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Eclipse joins Java Community Process (JCP)

The Eclipse Foundation today announced that it has joined Sun's Java Community Process (JCP) organization. This will let Eclipse participate on expert groups to help chart the future of Java and Java related standards.
Written by Ed Burnette, Contributor on
It's been almost a year since I called for Eclipse to join Sun's Java Community Process (JCP) organization,
Eclipse
and almost three years since Sun suggested closer ties in an open letter to Eclipse. But today it finally happened: Eclipse joined JCP. Eclipse Director Mike Milinkovich writes:

There are some who are going to view this story through the lens of the historically frosty relationship with Sun, and try to color this as somehow controversial. But I really don't see any basis for controversy here. Sun has always acknowledged that Eclipse is part of the larger Java ecosystem, and we've always used JCP specifications. It's simply time to recognize that.

Eclipse also joined the Object Management Group (OMG) and the Open Services Gateway initiative Alliance (OSGi), and is working towards joining ObjectWeb. The Foundation has also been participating in the OpenAjax Alliance (Milinkovich has been elected to its steering committee).

Simon Phipps, Chief Open Source Officer at Sun Microsystems, was quick to support the move, leaving this note on Mike's blog:

Welcome, Mike, I am delighted Eclipse has joined the JCP. Can we expect to see some JSRs?

After lengthy discussions within the Eclipse board, Milinkovich announced the intention to join JCP and the other organizations in a letter to members in September 2006. It has taken until now to work out all the details. One of the sticking points was that Eclipse is a very loose organization. It only has a few direct employees, with all coding and project responsibility resting with its member companies. So, for example, who would represent Eclipse on a JCP expert group? Mike alluded to this issue in his blog, saying:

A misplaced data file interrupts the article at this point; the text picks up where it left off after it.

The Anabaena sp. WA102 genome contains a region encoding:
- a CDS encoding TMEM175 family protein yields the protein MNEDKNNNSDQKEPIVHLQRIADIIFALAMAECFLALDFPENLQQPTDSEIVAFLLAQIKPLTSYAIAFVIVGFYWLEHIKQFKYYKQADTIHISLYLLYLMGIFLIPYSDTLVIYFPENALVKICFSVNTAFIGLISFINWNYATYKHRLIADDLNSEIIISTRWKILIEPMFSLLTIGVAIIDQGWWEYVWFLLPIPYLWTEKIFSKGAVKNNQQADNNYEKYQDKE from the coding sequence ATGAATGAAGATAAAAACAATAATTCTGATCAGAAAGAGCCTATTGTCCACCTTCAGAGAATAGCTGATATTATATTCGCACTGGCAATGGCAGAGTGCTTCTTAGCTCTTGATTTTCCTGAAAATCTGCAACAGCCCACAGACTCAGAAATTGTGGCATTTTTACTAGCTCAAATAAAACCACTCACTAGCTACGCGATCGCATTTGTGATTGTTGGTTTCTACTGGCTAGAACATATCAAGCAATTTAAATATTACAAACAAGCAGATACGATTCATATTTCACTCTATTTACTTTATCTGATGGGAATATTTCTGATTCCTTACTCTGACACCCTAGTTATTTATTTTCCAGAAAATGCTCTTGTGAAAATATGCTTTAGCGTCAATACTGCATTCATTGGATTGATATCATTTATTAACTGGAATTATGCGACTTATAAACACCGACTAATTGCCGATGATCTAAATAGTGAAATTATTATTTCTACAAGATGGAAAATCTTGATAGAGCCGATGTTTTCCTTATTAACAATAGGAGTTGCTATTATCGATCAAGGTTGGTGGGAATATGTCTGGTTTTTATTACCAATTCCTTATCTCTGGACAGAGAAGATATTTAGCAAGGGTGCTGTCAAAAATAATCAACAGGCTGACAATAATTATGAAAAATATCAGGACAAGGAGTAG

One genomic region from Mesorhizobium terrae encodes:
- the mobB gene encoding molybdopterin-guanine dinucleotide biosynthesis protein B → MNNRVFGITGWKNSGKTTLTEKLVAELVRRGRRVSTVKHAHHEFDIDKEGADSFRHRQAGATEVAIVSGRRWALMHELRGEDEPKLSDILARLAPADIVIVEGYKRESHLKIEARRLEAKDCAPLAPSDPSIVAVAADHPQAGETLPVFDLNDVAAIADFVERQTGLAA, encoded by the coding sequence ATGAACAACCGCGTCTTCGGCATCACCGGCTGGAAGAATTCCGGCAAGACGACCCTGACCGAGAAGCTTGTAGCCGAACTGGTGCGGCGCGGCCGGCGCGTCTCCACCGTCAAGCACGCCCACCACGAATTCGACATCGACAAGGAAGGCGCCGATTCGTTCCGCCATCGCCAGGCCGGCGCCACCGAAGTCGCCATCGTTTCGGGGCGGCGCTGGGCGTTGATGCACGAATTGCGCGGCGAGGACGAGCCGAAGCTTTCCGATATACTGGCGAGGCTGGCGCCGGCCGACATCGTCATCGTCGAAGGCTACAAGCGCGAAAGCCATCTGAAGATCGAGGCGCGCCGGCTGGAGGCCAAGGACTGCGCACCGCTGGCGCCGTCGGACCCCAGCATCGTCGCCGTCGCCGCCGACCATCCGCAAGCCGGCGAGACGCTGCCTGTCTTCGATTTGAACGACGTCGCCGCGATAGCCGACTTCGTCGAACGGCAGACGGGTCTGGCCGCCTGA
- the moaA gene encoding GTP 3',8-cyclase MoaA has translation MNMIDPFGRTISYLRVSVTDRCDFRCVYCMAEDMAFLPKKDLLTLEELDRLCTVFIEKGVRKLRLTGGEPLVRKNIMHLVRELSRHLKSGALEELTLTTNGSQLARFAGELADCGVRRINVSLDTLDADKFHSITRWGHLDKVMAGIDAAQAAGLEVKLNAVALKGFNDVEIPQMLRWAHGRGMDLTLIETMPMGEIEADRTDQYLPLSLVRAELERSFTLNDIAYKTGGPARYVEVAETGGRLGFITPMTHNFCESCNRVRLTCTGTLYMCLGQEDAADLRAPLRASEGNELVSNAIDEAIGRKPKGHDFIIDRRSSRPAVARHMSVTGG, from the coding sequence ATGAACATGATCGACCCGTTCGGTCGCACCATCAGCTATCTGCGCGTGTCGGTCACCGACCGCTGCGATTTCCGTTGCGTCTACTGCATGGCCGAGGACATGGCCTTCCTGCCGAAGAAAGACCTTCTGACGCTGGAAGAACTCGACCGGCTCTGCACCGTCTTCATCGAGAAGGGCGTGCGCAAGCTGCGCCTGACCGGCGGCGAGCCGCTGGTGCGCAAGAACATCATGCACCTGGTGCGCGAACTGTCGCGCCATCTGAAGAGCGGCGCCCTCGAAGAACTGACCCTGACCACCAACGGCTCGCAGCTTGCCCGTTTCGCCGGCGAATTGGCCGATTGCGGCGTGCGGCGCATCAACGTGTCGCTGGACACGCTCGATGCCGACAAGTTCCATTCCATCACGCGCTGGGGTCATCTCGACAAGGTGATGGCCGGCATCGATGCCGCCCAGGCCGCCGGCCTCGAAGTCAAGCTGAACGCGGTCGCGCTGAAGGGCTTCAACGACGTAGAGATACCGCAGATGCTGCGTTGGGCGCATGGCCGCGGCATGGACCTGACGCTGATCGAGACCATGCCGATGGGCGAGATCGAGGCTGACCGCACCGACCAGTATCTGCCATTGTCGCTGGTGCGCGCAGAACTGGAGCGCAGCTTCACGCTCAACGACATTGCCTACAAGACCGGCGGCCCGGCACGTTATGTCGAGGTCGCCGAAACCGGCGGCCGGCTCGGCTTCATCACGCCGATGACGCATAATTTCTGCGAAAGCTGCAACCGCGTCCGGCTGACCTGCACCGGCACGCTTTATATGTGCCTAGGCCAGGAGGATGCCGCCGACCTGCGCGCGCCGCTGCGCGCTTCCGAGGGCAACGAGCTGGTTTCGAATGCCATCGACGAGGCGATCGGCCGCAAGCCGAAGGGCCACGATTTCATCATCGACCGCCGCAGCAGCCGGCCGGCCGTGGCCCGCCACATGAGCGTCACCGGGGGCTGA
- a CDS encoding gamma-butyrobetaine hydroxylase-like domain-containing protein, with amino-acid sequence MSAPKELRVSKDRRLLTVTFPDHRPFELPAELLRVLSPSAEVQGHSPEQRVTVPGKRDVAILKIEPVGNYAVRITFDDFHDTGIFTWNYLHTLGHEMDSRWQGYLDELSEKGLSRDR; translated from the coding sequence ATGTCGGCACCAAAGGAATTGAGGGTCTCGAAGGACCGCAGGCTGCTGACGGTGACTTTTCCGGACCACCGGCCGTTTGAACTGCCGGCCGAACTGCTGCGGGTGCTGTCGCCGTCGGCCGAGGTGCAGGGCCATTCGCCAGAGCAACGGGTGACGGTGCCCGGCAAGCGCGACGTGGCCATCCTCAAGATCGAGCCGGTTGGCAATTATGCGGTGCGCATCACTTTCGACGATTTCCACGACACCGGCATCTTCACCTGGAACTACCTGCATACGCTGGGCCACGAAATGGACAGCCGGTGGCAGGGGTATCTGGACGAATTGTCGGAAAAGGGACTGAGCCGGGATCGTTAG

Whether we have the resources available to actively participate [in these groups] will take some time to sort out. But if any committer is interested in representing Eclipse in an expert group, please let us know.

Does this move indicate a rapproachment between the two rival Java development platforms, Eclipse and NetBeans? This is unlikely, given Sun's investment in its own tools. However there is no reason that the two organizations can't work together to increase interoperability and avoid any discordance that would threaten the Java juggernaut.

Will Sun join Eclipse? The offer is always open, says Milinkovich. Anything is possible, but don't hold your breath.

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